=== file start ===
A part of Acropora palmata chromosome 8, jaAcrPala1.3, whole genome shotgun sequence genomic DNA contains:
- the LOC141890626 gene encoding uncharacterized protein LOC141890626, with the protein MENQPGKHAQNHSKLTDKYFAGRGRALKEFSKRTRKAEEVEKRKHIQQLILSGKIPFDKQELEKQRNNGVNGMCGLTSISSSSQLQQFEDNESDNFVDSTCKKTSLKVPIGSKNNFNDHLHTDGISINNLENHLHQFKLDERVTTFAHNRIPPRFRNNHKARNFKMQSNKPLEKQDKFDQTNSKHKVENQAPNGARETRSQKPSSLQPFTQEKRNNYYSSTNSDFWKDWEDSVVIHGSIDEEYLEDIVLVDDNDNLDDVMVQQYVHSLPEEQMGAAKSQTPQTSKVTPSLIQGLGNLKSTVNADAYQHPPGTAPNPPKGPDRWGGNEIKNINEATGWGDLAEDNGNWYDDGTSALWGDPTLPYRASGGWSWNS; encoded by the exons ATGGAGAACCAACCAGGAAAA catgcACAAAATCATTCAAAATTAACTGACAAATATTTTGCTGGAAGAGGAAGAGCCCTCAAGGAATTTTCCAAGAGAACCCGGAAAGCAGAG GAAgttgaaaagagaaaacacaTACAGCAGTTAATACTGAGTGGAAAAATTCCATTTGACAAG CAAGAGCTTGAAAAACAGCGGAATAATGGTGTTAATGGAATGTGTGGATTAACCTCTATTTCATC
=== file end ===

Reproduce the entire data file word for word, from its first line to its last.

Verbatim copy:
A part of Acropora palmata chromosome 8, jaAcrPala1.3, whole genome shotgun sequence genomic DNA contains:
- the LOC141890626 gene encoding uncharacterized protein LOC141890626, with the protein MENQPGKHAQNHSKLTDKYFAGRGRALKEFSKRTRKAEEVEKRKHIQQLILSGKIPFDKQELEKQRNNGVNGMCGLTSISSSSQLQQFEDNESDNFVDSTCKKTSLKVPIGSKNNFNDHLHTDGISINNLENHLHQFKLDERVTTFAHNRIPPRFRNNHKARNFKMQSNKPLEKQDKFDQTNSKHKVENQAPNGARETRSQKPSSLQPFTQEKRNNYYSSTNSDFWKDWEDSVVIHGSIDEEYLEDIVLVDDNDNLDDVMVQQYVHSLPEEQMGAAKSQTPQTSKVTPSLIQGLGNLKSTVNADAYQHPPGTAPNPPKGPDRWGGNEIKNINEATGWGDLAEDNGNWYDDGTSALWGDPTLPYRASGGWSWNS; encoded by the exons ATGGAGAACCAACCAGGAAAA catgcACAAAATCATTCAAAATTAACTGACAAATATTTTGCTGGAAGAGGAAGAGCCCTCAAGGAATTTTCCAAGAGAACCCGGAAAGCAGAG GAAgttgaaaagagaaaacacaTACAGCAGTTAATACTGAGTGGAAAAATTCCATTTGACAAG CAAGAGCTTGAAAAACAGCGGAATAATGGTGTTAATGGAATGTGTGGATTAACCTCTATTTCATC